The first Method Mix was created by putting a very sticky layer, such as Van Den Eynde ‘River’, on as a first layer, followed by a second outer layer using a less sticky mix that broke down early. The level of sophistication was not high, but it didn’t need to be. The fish were suckers for it with carp smashing the bait to bits. Catching carp became easy.
From groundbait to pellets
There is one big problem if catching carp is made easy, it will prove to be easy for all. Once everyone had started using the Method, even though it still caught fish, the challenge was once again to catch more fish than the other anglers around you. Not only did anglers like Andy Findlay fine tune their hardware but they finessed the mixes they put into the feeders too. Once again the angling arms race accelerated and soon manufacturers, recognising the sales opportunities, began the creation of new designs and improvements in groundbaits.
The next big thing, due to the constant endeavour to create an advantage, came with the use of pellets. Clever anglers had recognised that owners of commercial venues were feeding their fish with pellets. They correctly concluded that if they fed pellets and offered pellet as a hookbait then the commercial carp would recognise this as the equivalent of Sunday lunch. And they were right.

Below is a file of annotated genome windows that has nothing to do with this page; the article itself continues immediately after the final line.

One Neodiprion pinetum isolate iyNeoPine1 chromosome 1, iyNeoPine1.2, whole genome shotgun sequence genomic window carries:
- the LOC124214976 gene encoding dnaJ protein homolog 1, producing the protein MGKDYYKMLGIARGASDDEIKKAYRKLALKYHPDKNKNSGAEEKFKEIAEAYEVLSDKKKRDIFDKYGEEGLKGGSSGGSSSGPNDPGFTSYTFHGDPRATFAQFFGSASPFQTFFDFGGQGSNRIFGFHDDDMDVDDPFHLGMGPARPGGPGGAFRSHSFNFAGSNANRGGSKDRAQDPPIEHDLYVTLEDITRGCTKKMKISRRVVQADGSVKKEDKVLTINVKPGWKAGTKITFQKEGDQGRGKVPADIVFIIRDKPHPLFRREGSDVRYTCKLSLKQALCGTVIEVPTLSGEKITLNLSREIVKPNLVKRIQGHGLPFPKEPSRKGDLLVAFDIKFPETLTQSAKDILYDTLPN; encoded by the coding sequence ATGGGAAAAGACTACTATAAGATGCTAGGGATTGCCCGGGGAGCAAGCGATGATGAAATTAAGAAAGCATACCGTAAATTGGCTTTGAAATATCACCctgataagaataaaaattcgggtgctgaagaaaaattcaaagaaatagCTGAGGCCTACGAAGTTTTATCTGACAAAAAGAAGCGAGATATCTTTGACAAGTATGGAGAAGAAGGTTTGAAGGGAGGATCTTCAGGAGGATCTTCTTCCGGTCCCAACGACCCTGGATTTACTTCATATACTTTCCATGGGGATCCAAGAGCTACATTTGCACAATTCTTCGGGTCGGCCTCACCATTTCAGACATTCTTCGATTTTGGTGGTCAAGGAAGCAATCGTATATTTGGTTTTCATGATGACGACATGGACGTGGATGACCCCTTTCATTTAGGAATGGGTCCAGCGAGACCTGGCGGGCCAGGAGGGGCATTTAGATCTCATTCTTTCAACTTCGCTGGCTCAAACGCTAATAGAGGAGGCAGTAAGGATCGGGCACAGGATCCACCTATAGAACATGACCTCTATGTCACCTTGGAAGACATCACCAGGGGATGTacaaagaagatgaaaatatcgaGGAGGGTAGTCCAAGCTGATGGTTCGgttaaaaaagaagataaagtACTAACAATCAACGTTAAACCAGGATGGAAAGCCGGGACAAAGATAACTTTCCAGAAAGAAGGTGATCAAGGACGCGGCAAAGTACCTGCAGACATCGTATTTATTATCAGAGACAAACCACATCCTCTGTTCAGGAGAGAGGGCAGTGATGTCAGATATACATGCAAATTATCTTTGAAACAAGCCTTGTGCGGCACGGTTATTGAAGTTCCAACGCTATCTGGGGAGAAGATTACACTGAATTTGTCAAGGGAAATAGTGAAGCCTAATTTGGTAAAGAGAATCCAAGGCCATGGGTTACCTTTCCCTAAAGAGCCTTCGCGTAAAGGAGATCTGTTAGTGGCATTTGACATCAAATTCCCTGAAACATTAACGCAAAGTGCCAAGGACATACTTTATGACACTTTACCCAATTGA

Carp feed pellets would not have been universally available in tackle shops and some anglers were quietly using the more readily available trout pellets to win matches. Unfortunately these trout pellets are not designed for the carp’s digestive system and consequently their use was eventually banned by commercial fishery owners. Happily, once again an explosion of development had taken place, and carp pellets quickly became available in a multitude of sizes, with different ways to put them on the hook being created. As a result feeders were now specifically designed to deliver pellets as well as groundbait.